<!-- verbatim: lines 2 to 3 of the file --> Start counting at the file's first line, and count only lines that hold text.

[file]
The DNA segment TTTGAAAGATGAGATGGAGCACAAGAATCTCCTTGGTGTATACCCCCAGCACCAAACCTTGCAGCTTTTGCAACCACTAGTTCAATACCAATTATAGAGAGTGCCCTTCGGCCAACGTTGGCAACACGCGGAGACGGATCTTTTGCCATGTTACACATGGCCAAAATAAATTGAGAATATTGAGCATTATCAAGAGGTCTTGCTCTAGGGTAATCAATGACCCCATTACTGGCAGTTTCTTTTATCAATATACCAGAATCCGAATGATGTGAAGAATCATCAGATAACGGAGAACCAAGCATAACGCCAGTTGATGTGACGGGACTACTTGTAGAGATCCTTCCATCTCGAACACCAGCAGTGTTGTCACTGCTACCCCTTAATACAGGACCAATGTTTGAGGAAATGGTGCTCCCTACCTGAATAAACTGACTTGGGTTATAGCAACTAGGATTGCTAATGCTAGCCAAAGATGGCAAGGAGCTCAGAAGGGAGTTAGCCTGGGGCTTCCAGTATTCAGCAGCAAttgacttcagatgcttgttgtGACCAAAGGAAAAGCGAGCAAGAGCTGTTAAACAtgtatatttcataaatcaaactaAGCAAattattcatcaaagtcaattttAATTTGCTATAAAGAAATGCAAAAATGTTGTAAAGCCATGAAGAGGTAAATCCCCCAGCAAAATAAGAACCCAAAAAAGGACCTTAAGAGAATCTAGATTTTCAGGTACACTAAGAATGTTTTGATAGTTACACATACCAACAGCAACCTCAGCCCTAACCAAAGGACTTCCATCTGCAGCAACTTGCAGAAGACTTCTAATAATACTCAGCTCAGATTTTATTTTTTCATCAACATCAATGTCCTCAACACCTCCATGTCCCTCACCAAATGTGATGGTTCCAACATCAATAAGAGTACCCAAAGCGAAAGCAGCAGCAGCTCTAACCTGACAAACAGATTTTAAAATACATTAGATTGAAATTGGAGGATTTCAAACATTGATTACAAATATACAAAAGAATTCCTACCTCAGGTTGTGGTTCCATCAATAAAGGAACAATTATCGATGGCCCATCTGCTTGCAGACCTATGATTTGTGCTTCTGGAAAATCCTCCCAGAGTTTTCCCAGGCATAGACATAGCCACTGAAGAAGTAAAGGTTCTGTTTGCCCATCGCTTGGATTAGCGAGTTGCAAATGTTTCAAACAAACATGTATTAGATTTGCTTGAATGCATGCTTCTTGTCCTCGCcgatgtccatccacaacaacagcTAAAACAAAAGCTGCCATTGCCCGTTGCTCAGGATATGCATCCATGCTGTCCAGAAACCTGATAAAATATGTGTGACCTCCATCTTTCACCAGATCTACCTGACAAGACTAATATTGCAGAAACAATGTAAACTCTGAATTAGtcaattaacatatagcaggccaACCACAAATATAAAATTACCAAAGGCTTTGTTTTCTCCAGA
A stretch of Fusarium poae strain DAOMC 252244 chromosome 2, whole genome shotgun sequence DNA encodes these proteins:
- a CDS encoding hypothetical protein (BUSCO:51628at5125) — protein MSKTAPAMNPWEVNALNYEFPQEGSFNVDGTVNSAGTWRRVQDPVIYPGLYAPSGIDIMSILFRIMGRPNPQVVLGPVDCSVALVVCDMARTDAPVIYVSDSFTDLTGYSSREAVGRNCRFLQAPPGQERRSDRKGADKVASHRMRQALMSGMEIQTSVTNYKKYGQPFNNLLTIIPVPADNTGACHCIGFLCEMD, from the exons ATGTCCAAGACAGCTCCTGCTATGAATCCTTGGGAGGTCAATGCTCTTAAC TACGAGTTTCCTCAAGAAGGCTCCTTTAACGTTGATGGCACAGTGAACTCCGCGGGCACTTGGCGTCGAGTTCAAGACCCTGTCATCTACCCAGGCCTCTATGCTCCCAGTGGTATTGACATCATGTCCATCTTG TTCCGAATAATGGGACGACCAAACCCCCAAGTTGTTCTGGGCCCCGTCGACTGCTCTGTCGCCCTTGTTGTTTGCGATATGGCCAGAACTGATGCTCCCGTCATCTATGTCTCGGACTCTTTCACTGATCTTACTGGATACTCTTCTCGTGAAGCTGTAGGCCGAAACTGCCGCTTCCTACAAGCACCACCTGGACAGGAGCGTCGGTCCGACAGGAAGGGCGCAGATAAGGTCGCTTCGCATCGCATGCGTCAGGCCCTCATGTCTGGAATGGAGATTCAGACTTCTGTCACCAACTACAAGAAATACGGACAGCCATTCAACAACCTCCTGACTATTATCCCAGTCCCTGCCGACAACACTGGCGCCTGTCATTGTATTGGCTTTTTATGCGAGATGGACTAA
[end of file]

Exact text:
A stretch of Fusarium poae strain DAOMC 252244 chromosome 2, whole genome shotgun sequence DNA encodes these proteins:
- a CDS encoding hypothetical protein (BUSCO:51628at5125) — protein MSKTAPAMNPWEVNALNYEFPQEGSFNVDGTVNSAGTWRRVQDPVIYPGLYAPSGIDIMSILFRIMGRPNPQVVLGPVDCSVALVVCDMARTDAPVIYVSDSFTDLTGYSSREAVGRNCRFLQAPPGQERRSDRKGADKVASHRMRQALMSGMEIQTSVTNYKKYGQPFNNLLTIIPVPADNTGACHCIGFLCEMD, from the exons ATGTCCAAGACAGCTCCTGCTATGAATCCTTGGGAGGTCAATGCTCTTAAC TACGAGTTTCCTCAAGAAGGCTCCTTTAACGTTGATGGCACAGTGAACTCCGCGGGCACTTGGCGTCGAGTTCAAGACCCTGTCATCTACCCAGGCCTCTATGCTCCCAGTGGTATTGACATCATGTCCATCTTG TTCCGAATAATGGGACGACCAAACCCCCAAGTTGTTCTGGGCCCCGTCGACTGCTCTGTCGCCCTTGTTGTTTGCGATATGGCCAGAACTGATGCTCCCGTCATCTATGTCTCGGACTCTTTCACTGATCTTACTGGATACTCTTCTCGTGAAGCTGTAGGCCGAAACTGCCGCTTCCTACAAGCACCACCTGGACAGGAGCGTCGGTCCGACAGGAAGGGCGCAGATAAGGTCGCTTCGCATCGCATGCGTCAGGCCCTCATGTCTGGAATGGAGATTCAGACTTCTGTCACCAACTACAAGAAATACGGACAGCCATTCAACAACCTCCTGACTATTATCCCAGTCCCTGCCGACAACACTGGCGCCTGTCATTGTATTGGCTTTTTATGCGAGATGGACTAA